Bankers on trial: the ever-growing list of executives on the bench

Bankers on trial: the ever-growing list of executives on the bench

Rodrigo Rato and Narcís Serra are the latest examples of the increasingly long list of bankers who have had to sit on the bench to face accusations of irregular bonuses, bankruptcy of entities, fraud and several other economic crimes.

Almost all have been convicted or investigated for irregularities and excesses in the years of the brick boom, or for stratospheric salaries that they maintained despite the 2008 crisis.

 

Rodrigo Rato: Former president of Caja Madrid , heads the list of 65 convicted in the case of the ‘black cards’ of that entity, which includes names such as businessman Gerardo Díaz-Ferrán or former head of the Real House Rafael Spottorno . In February 2017, the National Court found them guilty of misappropriating the bank’s assets through opaque cards that were provided to them, and from which they withdrew money without limit for personal use and to the detriment of the bank’s assets. This Wednesday, the Supreme Court has confirmed the penalty of four and a half years in prison for Rato for disbursing with his black 99,000 euros, a sentence for which the former minister must enter the prison.

In addition, Rato is awaiting another trial for an alleged swindle in the IPO of Bankia, the heir of Caja Madrid, which will begin on November 26 and is expected to last until June 2019. In this case, they will sit in the bench about thirty ex-advisers and former directors of the group, in addition to Rato, for whom the Prosecutor’s Office asks for five years in prison.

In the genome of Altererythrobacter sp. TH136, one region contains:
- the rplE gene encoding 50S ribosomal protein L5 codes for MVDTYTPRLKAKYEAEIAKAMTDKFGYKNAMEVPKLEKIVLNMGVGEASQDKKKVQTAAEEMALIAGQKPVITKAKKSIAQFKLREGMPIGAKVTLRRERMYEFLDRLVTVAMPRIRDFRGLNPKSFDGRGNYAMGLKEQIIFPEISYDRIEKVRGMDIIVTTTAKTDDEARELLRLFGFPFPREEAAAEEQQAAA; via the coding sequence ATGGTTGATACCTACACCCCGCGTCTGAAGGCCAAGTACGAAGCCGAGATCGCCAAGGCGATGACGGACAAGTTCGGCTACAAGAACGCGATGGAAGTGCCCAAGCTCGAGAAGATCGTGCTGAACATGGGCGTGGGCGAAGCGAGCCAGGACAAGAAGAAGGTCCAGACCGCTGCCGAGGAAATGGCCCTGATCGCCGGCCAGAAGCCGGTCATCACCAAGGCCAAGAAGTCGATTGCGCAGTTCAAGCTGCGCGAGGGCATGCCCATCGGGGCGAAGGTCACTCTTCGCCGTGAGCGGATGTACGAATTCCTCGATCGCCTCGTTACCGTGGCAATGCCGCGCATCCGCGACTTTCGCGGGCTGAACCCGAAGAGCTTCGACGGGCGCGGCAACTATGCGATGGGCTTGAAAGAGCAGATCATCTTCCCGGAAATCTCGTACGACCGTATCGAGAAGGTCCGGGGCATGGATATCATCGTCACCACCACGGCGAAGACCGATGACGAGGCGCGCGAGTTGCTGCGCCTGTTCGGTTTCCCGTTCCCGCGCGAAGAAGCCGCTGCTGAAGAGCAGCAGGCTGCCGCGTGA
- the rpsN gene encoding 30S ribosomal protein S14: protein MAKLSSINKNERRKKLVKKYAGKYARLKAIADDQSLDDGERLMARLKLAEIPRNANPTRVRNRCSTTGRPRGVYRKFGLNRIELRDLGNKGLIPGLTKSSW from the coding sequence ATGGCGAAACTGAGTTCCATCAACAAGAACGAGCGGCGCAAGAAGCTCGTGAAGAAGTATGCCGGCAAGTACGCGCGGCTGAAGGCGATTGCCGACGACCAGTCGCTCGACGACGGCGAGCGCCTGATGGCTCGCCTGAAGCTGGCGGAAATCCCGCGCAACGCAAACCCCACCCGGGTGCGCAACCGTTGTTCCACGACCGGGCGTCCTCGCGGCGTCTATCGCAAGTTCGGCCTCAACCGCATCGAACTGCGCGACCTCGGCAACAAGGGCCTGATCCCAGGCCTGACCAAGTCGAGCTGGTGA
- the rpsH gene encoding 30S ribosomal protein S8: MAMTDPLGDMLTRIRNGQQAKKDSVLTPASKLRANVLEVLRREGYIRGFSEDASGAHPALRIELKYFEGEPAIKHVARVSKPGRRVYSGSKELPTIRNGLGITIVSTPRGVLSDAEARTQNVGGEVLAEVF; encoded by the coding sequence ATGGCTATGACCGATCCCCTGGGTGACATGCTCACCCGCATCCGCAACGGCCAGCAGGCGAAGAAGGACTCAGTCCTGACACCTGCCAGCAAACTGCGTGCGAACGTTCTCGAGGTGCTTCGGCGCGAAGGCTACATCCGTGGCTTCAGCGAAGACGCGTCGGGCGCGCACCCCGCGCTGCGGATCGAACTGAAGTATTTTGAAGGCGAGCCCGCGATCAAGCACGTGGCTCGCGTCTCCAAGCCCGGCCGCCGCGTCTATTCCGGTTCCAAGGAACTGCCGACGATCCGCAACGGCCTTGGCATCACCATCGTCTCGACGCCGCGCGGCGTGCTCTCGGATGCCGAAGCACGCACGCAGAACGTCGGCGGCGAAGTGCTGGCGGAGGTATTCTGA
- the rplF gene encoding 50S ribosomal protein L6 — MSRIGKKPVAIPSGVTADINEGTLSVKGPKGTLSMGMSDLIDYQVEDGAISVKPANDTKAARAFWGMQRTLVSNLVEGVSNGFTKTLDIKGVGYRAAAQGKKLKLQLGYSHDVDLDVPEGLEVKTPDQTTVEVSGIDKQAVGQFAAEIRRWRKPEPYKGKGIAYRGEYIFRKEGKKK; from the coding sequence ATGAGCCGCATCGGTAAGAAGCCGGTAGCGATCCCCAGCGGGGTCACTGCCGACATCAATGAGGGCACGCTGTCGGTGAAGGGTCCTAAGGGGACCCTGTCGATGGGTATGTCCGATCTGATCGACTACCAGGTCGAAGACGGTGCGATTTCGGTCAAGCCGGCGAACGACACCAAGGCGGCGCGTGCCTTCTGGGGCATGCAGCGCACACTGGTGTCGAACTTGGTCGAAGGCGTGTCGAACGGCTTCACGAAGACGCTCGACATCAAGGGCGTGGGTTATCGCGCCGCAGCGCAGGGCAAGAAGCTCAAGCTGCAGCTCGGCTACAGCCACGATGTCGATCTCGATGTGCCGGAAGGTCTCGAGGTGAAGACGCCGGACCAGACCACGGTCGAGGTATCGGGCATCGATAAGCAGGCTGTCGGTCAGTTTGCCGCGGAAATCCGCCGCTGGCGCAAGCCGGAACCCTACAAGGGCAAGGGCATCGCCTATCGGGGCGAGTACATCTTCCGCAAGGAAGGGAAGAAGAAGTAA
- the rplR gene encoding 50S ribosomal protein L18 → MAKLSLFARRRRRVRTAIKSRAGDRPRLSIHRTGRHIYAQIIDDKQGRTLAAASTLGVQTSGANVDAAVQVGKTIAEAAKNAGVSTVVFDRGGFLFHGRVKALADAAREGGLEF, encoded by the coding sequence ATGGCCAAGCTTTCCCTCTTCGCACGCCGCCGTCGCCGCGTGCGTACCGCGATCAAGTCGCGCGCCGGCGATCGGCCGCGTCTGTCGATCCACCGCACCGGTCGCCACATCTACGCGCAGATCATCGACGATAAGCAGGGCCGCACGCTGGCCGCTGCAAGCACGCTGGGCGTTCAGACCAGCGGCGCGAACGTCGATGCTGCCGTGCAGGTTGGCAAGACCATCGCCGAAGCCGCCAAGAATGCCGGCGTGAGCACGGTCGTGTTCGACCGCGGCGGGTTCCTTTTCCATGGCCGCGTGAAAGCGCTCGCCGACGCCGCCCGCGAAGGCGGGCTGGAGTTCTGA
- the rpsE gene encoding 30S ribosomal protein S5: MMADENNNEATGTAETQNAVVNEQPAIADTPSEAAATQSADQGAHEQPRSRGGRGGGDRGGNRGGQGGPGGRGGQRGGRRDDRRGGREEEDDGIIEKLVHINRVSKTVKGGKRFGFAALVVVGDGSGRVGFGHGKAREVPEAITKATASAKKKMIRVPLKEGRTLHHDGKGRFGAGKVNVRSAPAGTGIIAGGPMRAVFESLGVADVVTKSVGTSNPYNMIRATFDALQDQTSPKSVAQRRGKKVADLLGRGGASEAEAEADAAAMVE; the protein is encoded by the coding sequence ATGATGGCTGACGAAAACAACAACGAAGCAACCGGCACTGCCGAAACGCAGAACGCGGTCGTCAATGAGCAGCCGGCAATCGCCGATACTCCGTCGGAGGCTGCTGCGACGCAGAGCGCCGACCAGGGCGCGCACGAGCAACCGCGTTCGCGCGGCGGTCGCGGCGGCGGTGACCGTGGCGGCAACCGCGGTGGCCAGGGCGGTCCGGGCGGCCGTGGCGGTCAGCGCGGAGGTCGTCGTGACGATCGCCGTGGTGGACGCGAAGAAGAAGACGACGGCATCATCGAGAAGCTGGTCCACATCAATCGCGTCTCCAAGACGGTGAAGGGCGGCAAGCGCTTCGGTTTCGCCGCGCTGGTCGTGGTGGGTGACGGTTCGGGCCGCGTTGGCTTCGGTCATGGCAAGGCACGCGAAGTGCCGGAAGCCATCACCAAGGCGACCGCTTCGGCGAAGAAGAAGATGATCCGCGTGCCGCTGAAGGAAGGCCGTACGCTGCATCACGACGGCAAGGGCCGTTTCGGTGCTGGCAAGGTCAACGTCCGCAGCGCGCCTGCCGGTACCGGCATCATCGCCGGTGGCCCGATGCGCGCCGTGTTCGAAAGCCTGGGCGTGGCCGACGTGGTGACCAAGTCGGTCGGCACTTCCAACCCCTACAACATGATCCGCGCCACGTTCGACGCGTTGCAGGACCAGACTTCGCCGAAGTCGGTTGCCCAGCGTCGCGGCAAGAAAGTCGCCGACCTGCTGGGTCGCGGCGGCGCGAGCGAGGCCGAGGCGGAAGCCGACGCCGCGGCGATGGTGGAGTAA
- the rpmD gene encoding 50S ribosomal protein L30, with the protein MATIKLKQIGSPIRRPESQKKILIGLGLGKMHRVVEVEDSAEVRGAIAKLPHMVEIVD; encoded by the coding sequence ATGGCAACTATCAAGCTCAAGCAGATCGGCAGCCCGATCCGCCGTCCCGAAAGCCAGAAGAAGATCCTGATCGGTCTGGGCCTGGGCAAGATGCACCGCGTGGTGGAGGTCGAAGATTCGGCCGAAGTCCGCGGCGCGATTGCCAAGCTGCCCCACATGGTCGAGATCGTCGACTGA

Miguel Blesa. Former president of Caja Madrid, another of those convicted of black cards. The Court imposed a penalty of six years in prison for misappropriation, a sentence that appealed. He was also subject to other judicial investigations related to his management in front of the bank and the alleged bonuses received by the leadership. But on July 19, 2017, he was found dead with a chest shot on a farm in Córdoba. The subsequent autopsy confirmed that Blesa had committed suicide .

Modesto Crespo: Former president of the Savings Bank of the Mediterranean (CAM), which was intervened in 2011 by the Bank of Spain and after which the authorities began to investigate the leadership for the various irregularities that had caused his fall. The National Court sentenced the ex-couple to sentences of up to 4 years in prison for considering them responsible for having falsified the accounts of the entity between 2010 and 2011, but exempted Crespo.

In May of this year, a new trial against 21 ex- counselors started for the collection of 60,000 euros in Crespo’s allowances, known as the Tinser case. During the process, Crespo reached an agreement with the Office of the Prosecutor for which he accepted the accusations against him in exchange for a reduction in the sentence, from four years to nine months. The trial in the Court of Alicante is under review, which is expected to be announced soon.

Roberto López Abad. Former general director of the CAM involved in the different judicial processes around the box. In 2016 he was acquitted by the Supreme Court in the case of the diets to exdirectivos of the entity, but in 2017 the National Court sentenced him to three years in prison along with the other former director general, María Dolores Amorós, in the case of the accounting falsification of the bank. He is also awaiting sentencing in the Tinser case, in which the Prosecutor’s Office requested a sentence of 4 years in prison against him.

It was also investigated in the case of the sale of preferred CAM, but the case was filed last July by the Supreme Court.

Julio Fernández Gayoso: Former president of Novacaixagalicia (NCG) and one of the five executives of that entity sentenced to two years in prison for the millionaire compensation they assigned themselves before leaving the bank and in full crisis, for some 22 million euros